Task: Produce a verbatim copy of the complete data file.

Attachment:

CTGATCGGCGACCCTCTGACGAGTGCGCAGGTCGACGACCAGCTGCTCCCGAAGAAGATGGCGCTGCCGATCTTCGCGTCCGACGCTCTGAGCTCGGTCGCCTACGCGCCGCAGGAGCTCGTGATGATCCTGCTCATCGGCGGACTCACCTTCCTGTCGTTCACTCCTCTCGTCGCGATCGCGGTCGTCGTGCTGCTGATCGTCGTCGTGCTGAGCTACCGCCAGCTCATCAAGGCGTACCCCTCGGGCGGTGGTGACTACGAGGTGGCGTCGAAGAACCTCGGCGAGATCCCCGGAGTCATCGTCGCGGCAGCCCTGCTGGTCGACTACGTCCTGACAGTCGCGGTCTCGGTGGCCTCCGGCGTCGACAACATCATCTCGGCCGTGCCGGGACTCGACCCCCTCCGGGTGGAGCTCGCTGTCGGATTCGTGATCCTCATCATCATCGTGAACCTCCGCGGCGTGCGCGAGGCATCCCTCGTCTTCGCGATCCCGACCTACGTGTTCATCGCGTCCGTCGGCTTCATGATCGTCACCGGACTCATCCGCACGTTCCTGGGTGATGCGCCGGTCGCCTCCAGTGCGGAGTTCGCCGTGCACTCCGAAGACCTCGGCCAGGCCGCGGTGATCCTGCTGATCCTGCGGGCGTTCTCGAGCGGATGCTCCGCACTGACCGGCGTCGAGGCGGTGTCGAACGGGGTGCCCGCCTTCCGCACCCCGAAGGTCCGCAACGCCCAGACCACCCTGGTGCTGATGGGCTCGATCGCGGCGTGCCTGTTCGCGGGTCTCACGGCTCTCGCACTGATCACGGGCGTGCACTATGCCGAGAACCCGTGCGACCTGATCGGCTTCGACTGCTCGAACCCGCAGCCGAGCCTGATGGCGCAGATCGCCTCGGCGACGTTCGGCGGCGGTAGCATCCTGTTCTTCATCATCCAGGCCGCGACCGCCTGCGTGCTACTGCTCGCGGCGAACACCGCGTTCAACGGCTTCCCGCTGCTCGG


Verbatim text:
CTGATCGGCGACCCTCTGACGAGTGCGCAGGTCGACGACCAGCTGCTCCCGAAGAAGATGGCGCTGCCGATCTTCGCGTCCGACGCTCTGAGCTCGGTCGCCTACGCGCCGCAGGAGCTCGTGATGATCCTGCTCATCGGCGGACTCACCTTCCTGTCGTTCACTCCTCTCGTCGCGATCGCGGTCGTCGTGCTGCTGATCGTCGTCGTGCTGAGCTACCGCCAGCTCATCAAGGCGTACCCCTCGGGCGGTGGTGACTACGAGGTGGCGTCGAAGAACCTCGGCGAGATCCCCGGAGTCATCGTCGCGGCAGCCCTGCTGGTCGACTACGTCCTGACAGTCGCGGTCTCGGTGGCCTCCGGCGTCGACAACATCATCTCGGCCGTGCCGGGACTCGACCCCCTCCGGGTGGAGCTCGCTGTCGGATTCGTGATCCTCATCATCATCGTGAACCTCCGCGGCGTGCGCGAGGCATCCCTCGTCTTCGCGATCCCGACCTACGTGTTCATCGCGTCCGTCGGCTTCATGATCGTCACCGGACTCATCCGCACGTTCCTGGGTGATGCGCCGGTCGCCTCCAGTGCGGAGTTCGCCGTGCACTCCGAAGACCTCGGCCAGGCCGCGGTGATCCTGCTGATCCTGCGGGCGTTCTCGAGCGGATGCTCCGCACTGACCGGCGTCGAGGCGGTGTCGAACGGGGTGCCCGCCTTCCGCACCCCGAAGGTCCGCAACGCCCAGACCACCCTGGTGCTGATGGGCTCGATCGCGGCGTGCCTGTTCGCGGGTCTCACGGCTCTCGCACTGATCACGGGCGTGCACTATGCCGAGAACCCGTGCGACCTGATCGGCTTCGACTGCTCGAACCCGCAGCCGAGCCTGATGGCGCAGATCGCCTCGGCGACGTTCGGCGGCGGTAGCATCCTGTTCTTCATCATCCAGGCCGCGACCGCCTGCGTGCTACTGCTCGCGGCGAACACCGCGTTCAACGGCTTCCCGCTGCTCGG